Matthias Loy - The Doctrine of Justification

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I started these 19th Century Lutheran texts because in my opinion, the Brief Statement is a product of the controversies in 19th Century Lutheranism.  So far I have put up various texts from various East Coast figures - both General Synod (Schmucker) and General Council (Mann and Krauth).  But I have not provided any texts from the Midwest Synodical Conference, which is the actual background for the "Brief Statement".  There are many reasons for this.  I attacked this chronologically and at that time most of the Synodical Conference wrote in German rather than English.  Some has been translated into English, and actually Concordia has released some Walther for Logos already, but many of the translations are not clearly public domain.

But I have been hearing the call to go west and give you some writings from the Synodical Conference.  Matthias Loy was one of the giants of Ohio Lutheranism, especially in his Joint Synod of Ohio.  As a youth he was initially attracted to the American Lutheranism of Schmucker, but for health reasons he had to put off seminary and went west to Ohio.  There he found that there was already a Seminary, where he was introduced to the works of CFW Walther.

Loy wrote this originally in the 1869, when he and Walther saw eye to eye.  Ohio was an intitial member of the Synodical Conference with Missouri and others in 1871.  This text, however, is from a bit later - the 1881/2.  At this time Ohio and Missouri were in a theological war about predestination.  More than a part of me wants to see what if any differences exist between the two editions, since when this 2nd edition came out, Missouri was accusing Loy of being soft on Justification and being a synergist.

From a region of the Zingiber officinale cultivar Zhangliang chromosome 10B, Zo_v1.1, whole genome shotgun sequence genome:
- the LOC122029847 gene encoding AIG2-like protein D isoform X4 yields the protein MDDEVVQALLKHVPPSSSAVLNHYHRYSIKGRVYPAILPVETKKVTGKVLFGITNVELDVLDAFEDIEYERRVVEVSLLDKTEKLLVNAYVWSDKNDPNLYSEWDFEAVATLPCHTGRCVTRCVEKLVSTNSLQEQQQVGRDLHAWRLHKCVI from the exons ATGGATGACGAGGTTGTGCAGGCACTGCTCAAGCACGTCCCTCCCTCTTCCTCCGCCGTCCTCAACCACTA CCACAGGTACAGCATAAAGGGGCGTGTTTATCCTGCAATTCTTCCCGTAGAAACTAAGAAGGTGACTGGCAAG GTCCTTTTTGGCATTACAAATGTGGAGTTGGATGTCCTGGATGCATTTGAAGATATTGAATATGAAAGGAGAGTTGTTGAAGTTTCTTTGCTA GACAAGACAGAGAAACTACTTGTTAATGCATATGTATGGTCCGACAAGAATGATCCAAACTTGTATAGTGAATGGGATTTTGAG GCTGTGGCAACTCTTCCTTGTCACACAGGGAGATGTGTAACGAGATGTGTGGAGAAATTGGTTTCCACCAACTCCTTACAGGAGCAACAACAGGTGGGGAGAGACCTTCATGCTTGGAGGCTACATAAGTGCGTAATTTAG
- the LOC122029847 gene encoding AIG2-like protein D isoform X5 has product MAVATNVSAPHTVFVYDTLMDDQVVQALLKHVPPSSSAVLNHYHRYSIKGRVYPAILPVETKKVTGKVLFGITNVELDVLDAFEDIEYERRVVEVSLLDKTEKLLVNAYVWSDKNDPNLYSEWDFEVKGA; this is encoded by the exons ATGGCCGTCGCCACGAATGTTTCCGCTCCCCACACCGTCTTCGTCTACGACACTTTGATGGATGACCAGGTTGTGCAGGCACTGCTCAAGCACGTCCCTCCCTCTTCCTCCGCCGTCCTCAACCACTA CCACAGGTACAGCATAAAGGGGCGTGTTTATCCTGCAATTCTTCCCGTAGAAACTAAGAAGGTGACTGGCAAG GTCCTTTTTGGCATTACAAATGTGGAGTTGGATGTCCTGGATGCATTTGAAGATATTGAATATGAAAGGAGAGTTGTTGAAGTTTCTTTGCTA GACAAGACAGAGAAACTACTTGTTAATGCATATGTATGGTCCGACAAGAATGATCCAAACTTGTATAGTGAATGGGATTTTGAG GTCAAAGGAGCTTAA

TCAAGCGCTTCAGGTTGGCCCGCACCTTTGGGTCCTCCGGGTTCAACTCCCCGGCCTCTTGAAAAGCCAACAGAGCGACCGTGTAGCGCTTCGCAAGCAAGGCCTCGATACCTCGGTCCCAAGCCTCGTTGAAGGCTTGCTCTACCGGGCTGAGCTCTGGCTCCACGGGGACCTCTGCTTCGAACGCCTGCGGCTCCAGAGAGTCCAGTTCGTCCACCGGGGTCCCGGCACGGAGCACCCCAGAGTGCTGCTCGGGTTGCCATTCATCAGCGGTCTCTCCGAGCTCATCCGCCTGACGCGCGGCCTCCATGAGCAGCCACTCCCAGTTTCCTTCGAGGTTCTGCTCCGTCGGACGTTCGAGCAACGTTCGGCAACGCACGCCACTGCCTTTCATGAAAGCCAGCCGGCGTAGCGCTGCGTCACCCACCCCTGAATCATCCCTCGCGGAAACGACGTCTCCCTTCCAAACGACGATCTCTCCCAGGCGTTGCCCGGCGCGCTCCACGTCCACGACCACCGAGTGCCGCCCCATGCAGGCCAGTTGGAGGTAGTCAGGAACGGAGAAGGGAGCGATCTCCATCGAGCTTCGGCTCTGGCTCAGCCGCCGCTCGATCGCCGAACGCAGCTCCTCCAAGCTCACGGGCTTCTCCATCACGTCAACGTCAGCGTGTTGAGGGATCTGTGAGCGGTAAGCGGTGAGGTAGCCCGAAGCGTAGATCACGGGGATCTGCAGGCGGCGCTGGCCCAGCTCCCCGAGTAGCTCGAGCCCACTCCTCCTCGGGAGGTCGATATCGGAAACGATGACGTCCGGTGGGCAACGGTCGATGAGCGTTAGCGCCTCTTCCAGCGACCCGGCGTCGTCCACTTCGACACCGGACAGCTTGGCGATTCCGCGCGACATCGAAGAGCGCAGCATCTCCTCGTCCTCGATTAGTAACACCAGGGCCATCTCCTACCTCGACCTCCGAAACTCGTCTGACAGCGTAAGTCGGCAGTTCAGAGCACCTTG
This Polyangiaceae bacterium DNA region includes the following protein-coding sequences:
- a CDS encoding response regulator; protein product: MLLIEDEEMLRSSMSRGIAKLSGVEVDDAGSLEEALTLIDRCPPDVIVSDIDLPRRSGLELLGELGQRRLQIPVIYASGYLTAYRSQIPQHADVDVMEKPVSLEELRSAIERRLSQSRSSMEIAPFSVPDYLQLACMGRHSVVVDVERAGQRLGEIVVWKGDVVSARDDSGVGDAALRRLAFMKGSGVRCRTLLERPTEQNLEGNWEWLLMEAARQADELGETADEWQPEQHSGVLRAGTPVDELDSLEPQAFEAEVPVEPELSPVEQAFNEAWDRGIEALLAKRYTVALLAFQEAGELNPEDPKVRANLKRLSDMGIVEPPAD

The terms "predestination" and "election" - terms used quite a bit in the controversy - are absent from this work.  On the other hand, he speaks elequantly on what we Lutherans teach.  A brief quote from page 11:

That we are justified “freely” implies that there is nothing in us which could furnish God a motive for declaring us just. That we are justified “by His grace” implies that the cause is in God alone, who pities us in our lost estate. That we are justified “through the forbearance of God” implies that there is abundant reason to condemn us, but that divine mercy triumphs over justice in setting the sinner free. It would be trampling upon the words of Scripture to assume that justification is an act which merely gives man his due.

To my ears (who hates some of the things he DID say in the controversy) this does not sound like synergism.

Editorial notes - the source for this text is I have provided links to all but one of the Luther quotes (it is from a Sermon I don't think is in the American Edition) for which Loy gives any reference.  For the Galatians Commentary, I linked it to the American Edition, in spite of the fact that the wording was closer to some other editions I have of this commentary in Logos. I did not bother to search down the source and add references when Loy didn't either.

In the original book, there are itallics for most references.  Since they were already emphasized by having links, I didn't bother to add itallics for emphasis.  There are some typos and repeated words that I left in.  However, if I figured that it was possible to read a text "correctly" I went with that reading instead of just what I (or an OCR) would initially guess.


Ken McGuire

The Gospel is not ... a "new law," on the contrary, ... a "new life." - William Julius Mann

L8 Anglican, Lutheran and Orthodox Silver, Reformed Basic, Academic Essentials

L7 Lutheran Gold, Anglican Bronze

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